Legal professionals have a unique obligation to mitigate various risks, whether crafting infallible arguments for trial or negotiating complicated contracts. But in recent years, as the volume of sensitive data being managed by the average law firm has skyrocketed, the previously unfamiliar risk of cybercrime has presented a serious challenge to otherwise incredibly capable legal teams.
In truth, law firms have always made great targets for hackers. Their work is associated with high levels of confidentiality, and often involves the management and protection of vulnerable information. But this is particularly the case in today’s technological climate, as decades of advancement, as well as the remote work arrangements forced upon firms by the 2020 pandemic, have greatly accelerated digital transformations in the legal space.
A rising epidemic of phishing
With more data being housed and managed in different virtual locations, the possibility of that data being exploited has significantly increased. Although cybercriminals deploy various methods to execute data breaches, these methods overwhelmingly involve the manipulation of email platforms, and typically fall under the broader category of phishing scams.
Phishing simply refers to a hacker’s attempt to coax valuable information from a target, whether through impersonation or the activation of malware through malicious website links. Two of the most common phishing tactics levied against law firms today include ransomware, in which hackers demand payment by threatening to release sensitive data, and email fraud, in which clients or third-parties are impersonated in an attempt to trick legal professionals into transferring funds to hacker organizations.
Both methods remain favored by cybercriminals, and currently upwards of 86% of cyberattacks begin with one email phishing scam or another.
Ransomware: A serious and growing threat
Ransomware has become a full-blown trend among cybercriminals, whose increasingly high-profile attacks have frequently featured in headlines over the past year. The software behind these attacks is particularly disruptive to their targets, as it can lock access to entire networks and systems, in addition to holding the sensitive contents of those systems for ransom.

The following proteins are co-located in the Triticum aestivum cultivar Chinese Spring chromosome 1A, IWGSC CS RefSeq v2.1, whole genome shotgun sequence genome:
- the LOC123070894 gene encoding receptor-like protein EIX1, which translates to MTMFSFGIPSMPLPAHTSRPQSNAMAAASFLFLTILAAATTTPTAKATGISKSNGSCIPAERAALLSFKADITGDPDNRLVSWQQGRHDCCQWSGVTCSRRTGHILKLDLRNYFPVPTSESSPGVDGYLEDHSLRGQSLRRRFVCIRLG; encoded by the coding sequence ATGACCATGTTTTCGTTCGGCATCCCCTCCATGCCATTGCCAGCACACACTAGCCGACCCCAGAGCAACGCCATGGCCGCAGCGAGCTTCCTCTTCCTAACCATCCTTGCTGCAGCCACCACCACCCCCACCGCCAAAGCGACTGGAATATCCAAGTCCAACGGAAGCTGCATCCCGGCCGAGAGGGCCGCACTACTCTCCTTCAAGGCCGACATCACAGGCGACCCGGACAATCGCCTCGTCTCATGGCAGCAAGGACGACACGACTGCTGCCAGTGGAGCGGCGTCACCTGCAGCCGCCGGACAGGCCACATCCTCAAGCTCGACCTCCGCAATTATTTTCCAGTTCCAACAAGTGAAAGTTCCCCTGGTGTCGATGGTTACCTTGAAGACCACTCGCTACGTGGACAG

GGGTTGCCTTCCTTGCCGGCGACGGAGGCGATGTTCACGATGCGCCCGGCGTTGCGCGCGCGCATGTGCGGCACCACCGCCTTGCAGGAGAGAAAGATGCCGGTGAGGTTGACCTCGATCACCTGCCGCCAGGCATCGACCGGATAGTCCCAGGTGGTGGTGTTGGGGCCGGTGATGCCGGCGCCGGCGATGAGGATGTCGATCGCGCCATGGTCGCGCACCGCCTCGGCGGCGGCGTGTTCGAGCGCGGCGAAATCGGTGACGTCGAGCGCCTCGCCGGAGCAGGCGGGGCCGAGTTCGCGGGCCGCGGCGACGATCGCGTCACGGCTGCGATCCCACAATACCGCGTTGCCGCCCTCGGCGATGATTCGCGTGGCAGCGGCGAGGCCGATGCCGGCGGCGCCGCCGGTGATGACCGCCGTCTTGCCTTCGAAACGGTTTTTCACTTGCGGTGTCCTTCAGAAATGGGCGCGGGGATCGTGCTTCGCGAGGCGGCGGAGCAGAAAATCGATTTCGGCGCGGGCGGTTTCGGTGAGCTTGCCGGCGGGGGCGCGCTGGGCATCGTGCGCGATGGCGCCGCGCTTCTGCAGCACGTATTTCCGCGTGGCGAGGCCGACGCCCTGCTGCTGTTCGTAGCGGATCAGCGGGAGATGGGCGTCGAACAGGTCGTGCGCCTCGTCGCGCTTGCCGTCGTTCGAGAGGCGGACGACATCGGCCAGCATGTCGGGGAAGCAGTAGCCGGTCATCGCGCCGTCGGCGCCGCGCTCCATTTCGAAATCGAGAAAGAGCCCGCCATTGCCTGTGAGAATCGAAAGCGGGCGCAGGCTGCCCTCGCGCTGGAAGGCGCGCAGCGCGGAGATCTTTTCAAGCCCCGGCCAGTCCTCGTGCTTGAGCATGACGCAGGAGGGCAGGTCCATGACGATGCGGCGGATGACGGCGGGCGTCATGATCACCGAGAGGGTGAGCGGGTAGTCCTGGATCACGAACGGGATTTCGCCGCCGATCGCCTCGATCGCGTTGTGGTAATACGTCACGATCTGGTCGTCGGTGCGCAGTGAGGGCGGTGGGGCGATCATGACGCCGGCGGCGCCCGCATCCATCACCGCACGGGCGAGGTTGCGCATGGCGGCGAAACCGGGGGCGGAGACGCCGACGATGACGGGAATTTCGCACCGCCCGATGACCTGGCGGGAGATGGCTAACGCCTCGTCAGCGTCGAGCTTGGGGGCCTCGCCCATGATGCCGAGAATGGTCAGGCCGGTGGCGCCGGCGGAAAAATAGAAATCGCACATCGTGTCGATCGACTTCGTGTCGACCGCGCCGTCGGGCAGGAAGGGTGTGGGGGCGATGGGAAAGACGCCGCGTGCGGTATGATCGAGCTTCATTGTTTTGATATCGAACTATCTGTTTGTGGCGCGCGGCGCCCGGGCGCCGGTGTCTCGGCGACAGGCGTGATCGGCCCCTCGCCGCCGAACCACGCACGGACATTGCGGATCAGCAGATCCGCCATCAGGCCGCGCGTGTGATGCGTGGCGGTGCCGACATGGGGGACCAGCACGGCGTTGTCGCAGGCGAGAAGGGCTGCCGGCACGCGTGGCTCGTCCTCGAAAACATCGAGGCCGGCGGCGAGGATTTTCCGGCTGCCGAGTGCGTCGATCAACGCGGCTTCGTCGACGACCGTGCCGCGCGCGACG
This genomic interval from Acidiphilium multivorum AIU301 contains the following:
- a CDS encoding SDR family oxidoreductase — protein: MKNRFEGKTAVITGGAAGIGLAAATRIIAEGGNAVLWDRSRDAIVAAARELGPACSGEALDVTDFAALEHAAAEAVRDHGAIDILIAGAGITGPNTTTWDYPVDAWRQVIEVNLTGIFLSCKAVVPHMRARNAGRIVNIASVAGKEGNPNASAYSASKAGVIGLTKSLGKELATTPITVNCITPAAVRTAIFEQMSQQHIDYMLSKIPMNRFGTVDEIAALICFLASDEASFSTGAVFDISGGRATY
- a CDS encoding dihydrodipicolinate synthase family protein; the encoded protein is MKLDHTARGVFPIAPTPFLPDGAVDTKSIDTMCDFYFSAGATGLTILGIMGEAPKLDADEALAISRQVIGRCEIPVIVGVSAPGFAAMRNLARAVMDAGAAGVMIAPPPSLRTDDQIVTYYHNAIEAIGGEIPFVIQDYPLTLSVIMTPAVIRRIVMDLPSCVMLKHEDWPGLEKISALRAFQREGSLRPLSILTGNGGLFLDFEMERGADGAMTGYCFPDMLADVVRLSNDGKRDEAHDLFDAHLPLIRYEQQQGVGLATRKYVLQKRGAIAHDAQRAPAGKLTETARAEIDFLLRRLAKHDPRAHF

A ransomware attack can represent something of a perfect storm for cybersecurity teams, and it’s so prevalent today that Cyber Ventures predicts a business will be infiltrated by ransomware software every 11 seconds by next year.
In 2019, a Providence law firm had its system shut down and held for ransom for $25,000, after which the attackers failed to return access to the firm's data. Additionally, ransomware has been used to attack online court systems directly, and hackers have successfully disrupted online court services in both Georgia and Philadelphia, negatively affecting pending cases and document filing systems for weeks.
Email fraud – a familiar but dangerous problem
Law firms are uniquely susceptible to email fraud attacks, as the strong personal relationships they build with clients can be exploited through carefully planned impersonation campaigns. Unfortunately, numerous firms and legal teams have been successfully defrauded by cybercriminals over the years, and the repercussions tend to be significant.
In one particularly costly case, a New York law firm was sued for malpractice by a client after Chinese hackers impersonated an attorney and initiated a fraudulent $2 million wire transfer. By gaining access to the attorney’s AOL email account, the hackers were able to study previous interactions and communicate with the client without raising any red flags.
If law firms aren’t constantly anticipating and preparing to address cybersecurity threats, it’s only a matter of time before hackers identify them as the next easy target. Whether it’s the delivery of a phony invoice or a more drawn-out manipulation campaign, legal teams that lack protective software as well as adequate training to recognize suspicious activity will only become more vulnerable as tactics evolve.
Egress Defend: Protecting law firms with intelligent tech
Egress Defend uses the latest in machine learning and natural language processing (NLP) technology to detect the most convincing, and therefore damaging, inbound phishing attacks. This includes advanced threats such as business email compromise (BEC) and brand forgery, CEO fraud and impersonation attempts, and spear phishing.
Defend is the only solution globally to operate on a zero-trust model, analyzing the context and content of every inbound email before it’s delivered to an employee’s inbox. Going beyond the analysis provided by SEGs and social graphing, Defend can determine every sender’s authenticity, detecting when cybercriminals are using compromised accounts on authenticated domains or have used open-source intelligence to make their attacks more convincing.
Using a traffic-light warning system and insight summaries, the solution alerts users to both of the most dangerous types of phishing: hyperlinks weaponized with ransomware, and ‘payload-less’ attacks; those that don’t contain a malicious attachment or link, but instead build trust with the recipient over time to request an action be carried out, such a payment transfer.